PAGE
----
AJIL Symposium: Can the ECOWAS Court Revive Regionalism Through Human Rights?

AJIL Symposium: Can the ECOWAS Court Revive Regionalism Through Human Rights?

[Dr. Horace S. Adjolohoun is a Senior Legal Expert at the African Commission on Human and Peoples’ Rights. He recently completed his LLD thesis on Giving Effect to the Human Rights Jurisprudence of the ECOWAS Court of Justice: Compliance and Influence at the University of Pretoria.]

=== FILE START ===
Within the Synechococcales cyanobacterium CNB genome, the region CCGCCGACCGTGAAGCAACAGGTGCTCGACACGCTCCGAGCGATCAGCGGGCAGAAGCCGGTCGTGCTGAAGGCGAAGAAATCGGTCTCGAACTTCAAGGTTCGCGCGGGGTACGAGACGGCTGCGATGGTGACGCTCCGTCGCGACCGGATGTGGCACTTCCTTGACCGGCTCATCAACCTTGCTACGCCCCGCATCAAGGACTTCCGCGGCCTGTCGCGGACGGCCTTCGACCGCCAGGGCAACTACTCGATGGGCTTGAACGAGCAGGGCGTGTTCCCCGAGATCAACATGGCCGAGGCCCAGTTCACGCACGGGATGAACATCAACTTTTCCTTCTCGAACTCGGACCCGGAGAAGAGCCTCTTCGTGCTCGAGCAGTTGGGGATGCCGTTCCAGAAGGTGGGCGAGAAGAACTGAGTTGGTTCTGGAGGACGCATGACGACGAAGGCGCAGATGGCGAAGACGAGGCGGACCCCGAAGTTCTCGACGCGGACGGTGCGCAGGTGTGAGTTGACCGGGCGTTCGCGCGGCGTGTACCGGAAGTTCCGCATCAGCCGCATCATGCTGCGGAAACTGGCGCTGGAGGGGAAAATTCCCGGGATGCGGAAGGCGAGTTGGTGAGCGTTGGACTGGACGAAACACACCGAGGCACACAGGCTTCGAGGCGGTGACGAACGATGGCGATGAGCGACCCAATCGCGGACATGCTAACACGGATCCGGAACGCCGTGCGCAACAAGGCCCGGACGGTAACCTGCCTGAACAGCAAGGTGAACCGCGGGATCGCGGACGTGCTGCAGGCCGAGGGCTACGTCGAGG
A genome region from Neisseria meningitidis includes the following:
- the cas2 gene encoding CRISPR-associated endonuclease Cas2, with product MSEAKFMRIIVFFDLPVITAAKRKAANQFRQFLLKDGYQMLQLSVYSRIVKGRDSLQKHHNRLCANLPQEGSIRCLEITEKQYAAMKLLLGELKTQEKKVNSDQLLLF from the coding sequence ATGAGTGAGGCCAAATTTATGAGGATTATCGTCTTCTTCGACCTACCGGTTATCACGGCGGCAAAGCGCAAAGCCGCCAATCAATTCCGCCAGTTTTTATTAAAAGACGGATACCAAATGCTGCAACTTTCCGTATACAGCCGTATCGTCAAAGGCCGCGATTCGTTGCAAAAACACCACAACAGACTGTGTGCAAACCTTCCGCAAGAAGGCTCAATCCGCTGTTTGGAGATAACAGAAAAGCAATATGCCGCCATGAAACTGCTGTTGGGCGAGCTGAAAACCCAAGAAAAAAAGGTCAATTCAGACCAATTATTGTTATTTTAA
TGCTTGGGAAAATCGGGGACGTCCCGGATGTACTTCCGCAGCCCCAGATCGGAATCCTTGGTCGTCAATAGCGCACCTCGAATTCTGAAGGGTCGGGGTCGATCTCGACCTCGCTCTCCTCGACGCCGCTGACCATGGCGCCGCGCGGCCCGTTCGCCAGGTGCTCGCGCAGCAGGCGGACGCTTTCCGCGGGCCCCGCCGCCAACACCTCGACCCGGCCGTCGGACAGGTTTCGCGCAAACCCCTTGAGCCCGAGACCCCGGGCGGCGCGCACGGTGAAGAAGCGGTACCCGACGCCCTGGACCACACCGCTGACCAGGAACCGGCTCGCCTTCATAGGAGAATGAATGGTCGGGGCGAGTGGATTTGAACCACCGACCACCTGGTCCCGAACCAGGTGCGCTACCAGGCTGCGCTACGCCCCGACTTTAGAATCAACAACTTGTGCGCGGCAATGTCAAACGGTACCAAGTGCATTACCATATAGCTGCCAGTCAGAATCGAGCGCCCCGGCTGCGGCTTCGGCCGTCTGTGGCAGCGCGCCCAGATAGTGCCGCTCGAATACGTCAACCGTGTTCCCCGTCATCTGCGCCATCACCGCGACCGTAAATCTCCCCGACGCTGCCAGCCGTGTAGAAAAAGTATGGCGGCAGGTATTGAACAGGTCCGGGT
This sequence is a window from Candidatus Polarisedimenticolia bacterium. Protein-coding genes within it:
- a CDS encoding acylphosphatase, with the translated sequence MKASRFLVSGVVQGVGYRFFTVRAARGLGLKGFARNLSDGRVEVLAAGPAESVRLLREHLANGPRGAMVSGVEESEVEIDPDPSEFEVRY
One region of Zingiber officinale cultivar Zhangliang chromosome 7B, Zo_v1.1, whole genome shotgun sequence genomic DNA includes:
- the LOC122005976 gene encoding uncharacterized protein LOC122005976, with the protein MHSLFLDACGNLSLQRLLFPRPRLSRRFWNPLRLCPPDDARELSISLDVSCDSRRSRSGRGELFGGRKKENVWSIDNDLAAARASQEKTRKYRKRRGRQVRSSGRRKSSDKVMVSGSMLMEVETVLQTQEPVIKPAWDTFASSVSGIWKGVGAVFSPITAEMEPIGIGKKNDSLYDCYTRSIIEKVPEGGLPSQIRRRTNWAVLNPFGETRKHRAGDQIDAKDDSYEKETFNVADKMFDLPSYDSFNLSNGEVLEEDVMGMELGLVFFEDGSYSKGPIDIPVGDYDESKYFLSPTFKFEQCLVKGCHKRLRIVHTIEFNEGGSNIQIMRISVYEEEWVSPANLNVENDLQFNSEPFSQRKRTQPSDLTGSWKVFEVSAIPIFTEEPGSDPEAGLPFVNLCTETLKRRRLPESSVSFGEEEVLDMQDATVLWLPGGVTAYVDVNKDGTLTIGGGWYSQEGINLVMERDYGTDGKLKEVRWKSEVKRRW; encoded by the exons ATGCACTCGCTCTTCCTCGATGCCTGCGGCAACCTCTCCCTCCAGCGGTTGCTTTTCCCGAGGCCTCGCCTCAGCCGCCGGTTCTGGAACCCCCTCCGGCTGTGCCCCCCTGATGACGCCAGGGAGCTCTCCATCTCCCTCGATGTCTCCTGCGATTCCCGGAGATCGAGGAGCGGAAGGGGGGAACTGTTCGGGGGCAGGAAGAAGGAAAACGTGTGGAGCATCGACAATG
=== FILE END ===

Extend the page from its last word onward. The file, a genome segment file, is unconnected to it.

I agree with Alter, Helfer and McAllister that progressive judicial lawmaking may be risky, particularly in an environment where domestic politics are not in favor of a supranational court that limits the sovereignty margin of state organs. In the context of the ECOWAS Court of Justice (ECCJ), an interesting question could therefore be whether, by a purposive adjudication, the Court could read community law through its human rights mandate. The Court has repeatedly given a negative answer, and many have warned of the related risks, particular bearing in mind the fall of the SADC Tribunal. An association of factors makes me suggest that the chance could be worth taking.